DUBAI, United Arab Emirates — Former world number one Tiger Woods has withdrawn from the EPGA Dubai Desert Classic before the start of Friday’s second round due to a back injury.
A back spasm overnight failed to subside forcing the 14-time major winner to concede he could not compete as his comeback struggles continue.
The 41-year-old Woods shot a five-over par 77 on Thursday but insisted he wasn’t in any pain. “No, I wasn’t in pain at all. I was just trying to hit shots and I wasn’t doing a very good job,” the American said.
His manager Mark Steinberg told reporters in Dubai that it wasn’t the nerve issue that kept Woods out of the game for 16 months before his return late last year, but back spasms.
“He felt okay coming off the golf course yesterday (Thursday). So he wasn’t in pain. I didn’t see him at dinner, but he said he was okay,” explained Steinberg.
“He then went into a spasm in his lower back, fairly late last night after dinner.
“He tried to work it out last night. Didn’t really get it worked out. Had treatment starting pretty early this morning, for probably the past three, three-and-a-half hours, and he can’t get the spasm to settle.
“He says it’s not the nerve pain that’s kept him out for so long. He says it’s a back spasm and he just can’t get the spasm to calm down. So that’s where we are.
“He talked to Matthew (Fitzpatrick) and Danny (Willett), and he feels terrible for the tournament.
“He can move around. But he can’t make a full rotation on the swing.”
Woods was scheduled to take a week off after Dubai and then play two successive weeks on the PGA Tour -– at the Genesis Open and Honda Classic.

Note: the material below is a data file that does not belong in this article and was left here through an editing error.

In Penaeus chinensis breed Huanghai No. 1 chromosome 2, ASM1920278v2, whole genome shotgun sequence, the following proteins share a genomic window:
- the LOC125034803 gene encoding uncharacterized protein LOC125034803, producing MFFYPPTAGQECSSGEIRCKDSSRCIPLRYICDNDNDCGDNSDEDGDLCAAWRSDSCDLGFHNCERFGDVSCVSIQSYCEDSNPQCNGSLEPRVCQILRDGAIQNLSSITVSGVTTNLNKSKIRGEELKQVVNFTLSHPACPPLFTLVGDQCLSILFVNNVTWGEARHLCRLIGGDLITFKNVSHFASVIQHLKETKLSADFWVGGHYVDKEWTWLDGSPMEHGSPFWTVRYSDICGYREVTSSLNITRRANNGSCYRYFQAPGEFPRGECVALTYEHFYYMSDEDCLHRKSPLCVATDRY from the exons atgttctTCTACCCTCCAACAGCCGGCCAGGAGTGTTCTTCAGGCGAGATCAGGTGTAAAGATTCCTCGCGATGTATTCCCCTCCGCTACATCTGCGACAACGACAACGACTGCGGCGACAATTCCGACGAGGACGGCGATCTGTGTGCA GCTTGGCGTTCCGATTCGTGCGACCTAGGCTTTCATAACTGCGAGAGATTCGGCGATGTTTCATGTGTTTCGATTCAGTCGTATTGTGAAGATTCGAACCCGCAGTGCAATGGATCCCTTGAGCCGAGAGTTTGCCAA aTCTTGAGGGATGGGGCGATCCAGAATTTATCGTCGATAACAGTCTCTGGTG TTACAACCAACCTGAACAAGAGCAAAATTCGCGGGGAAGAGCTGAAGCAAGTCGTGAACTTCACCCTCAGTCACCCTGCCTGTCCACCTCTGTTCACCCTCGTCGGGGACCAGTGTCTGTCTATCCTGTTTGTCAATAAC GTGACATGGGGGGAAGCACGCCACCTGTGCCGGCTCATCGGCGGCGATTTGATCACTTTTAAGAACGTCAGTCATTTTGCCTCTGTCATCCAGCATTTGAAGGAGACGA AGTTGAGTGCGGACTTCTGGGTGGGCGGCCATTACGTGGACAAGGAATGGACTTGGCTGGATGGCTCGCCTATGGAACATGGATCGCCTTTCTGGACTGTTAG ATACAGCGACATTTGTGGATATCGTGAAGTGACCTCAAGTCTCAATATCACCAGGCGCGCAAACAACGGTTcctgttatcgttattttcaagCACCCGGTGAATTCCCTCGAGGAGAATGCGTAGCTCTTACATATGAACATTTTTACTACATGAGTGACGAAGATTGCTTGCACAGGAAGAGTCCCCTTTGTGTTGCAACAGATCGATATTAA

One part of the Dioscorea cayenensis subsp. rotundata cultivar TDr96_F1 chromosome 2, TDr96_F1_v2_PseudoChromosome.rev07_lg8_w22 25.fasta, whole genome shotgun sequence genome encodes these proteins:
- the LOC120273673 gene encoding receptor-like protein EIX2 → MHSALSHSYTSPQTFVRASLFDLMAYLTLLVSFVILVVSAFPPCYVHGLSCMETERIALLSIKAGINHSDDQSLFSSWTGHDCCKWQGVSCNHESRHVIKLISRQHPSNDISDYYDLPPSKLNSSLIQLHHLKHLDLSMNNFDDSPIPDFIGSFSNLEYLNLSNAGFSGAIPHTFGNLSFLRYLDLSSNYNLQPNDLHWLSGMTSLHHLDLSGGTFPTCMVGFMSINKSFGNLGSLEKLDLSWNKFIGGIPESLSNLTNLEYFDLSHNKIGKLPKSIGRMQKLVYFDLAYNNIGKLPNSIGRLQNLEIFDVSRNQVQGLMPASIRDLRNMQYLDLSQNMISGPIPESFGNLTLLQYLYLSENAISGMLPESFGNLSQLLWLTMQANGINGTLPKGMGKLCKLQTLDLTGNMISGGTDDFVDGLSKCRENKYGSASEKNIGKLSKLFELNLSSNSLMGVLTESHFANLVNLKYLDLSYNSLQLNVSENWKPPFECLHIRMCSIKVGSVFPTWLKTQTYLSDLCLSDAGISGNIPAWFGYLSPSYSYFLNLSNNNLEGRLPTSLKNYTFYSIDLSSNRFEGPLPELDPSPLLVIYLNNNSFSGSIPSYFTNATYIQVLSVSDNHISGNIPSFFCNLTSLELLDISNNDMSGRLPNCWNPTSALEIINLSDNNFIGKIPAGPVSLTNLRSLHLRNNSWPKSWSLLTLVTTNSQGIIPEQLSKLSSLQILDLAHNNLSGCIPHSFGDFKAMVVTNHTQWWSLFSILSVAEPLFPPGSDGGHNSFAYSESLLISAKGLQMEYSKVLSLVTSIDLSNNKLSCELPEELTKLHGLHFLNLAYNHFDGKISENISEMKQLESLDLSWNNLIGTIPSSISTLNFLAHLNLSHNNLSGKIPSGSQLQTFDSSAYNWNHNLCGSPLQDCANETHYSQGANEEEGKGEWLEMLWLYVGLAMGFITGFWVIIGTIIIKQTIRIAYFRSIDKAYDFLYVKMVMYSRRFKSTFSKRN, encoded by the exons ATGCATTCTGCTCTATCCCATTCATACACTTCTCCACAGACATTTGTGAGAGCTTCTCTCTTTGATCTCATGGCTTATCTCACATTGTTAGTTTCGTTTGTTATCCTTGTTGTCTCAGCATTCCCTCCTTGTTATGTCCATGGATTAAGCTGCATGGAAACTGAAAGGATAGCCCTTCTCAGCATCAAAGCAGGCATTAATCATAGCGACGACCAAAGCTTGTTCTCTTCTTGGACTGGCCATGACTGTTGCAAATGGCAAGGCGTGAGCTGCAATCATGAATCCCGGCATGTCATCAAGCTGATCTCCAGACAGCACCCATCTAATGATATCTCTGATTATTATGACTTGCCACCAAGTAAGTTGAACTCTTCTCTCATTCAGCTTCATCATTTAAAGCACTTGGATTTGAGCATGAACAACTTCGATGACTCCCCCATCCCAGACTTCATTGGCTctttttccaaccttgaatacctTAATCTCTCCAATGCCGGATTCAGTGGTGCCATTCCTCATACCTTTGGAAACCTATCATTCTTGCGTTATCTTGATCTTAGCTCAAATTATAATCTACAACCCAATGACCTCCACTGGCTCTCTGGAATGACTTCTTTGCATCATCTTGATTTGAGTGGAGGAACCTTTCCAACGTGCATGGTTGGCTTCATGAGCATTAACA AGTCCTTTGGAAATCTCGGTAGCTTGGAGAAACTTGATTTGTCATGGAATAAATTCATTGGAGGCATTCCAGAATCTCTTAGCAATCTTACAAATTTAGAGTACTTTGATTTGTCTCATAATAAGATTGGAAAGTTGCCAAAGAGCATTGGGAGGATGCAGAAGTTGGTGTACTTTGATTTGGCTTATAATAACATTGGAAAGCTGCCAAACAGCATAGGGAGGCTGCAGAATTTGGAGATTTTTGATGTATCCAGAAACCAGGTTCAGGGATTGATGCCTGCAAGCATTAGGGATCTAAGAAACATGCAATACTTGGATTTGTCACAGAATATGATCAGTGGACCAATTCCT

But Steinberg did not comment about Woods’ status for those two tournaments.
“I think spasms are a funny thing. I’m certainly no doctor but they come and go. And again, the fact that he feels as though it’s not the nerve pain, that’s very encouraging for him,” he added.
“He’s had some spasms before. No doubt about it. But he’s got to get the spasm to calm down from what I gather. He has his trainer here, which is good, and that’s who has been working on him for the past several hours.
“So yeah, he’ll get it to calm down, and forget about the long term; the short-term prognosis, he hopes he’ll be strong; based on the fact that it’s not that nerve pain I just alluded to.”
Woods, now languishing down in 666 in the world rankings, saw his long-awaited PGA Tour comeback come to an abrupt end at the Farmers Insurance Open last week as he tumbled out of the tournament after missing the cut.
— Agence France-Presse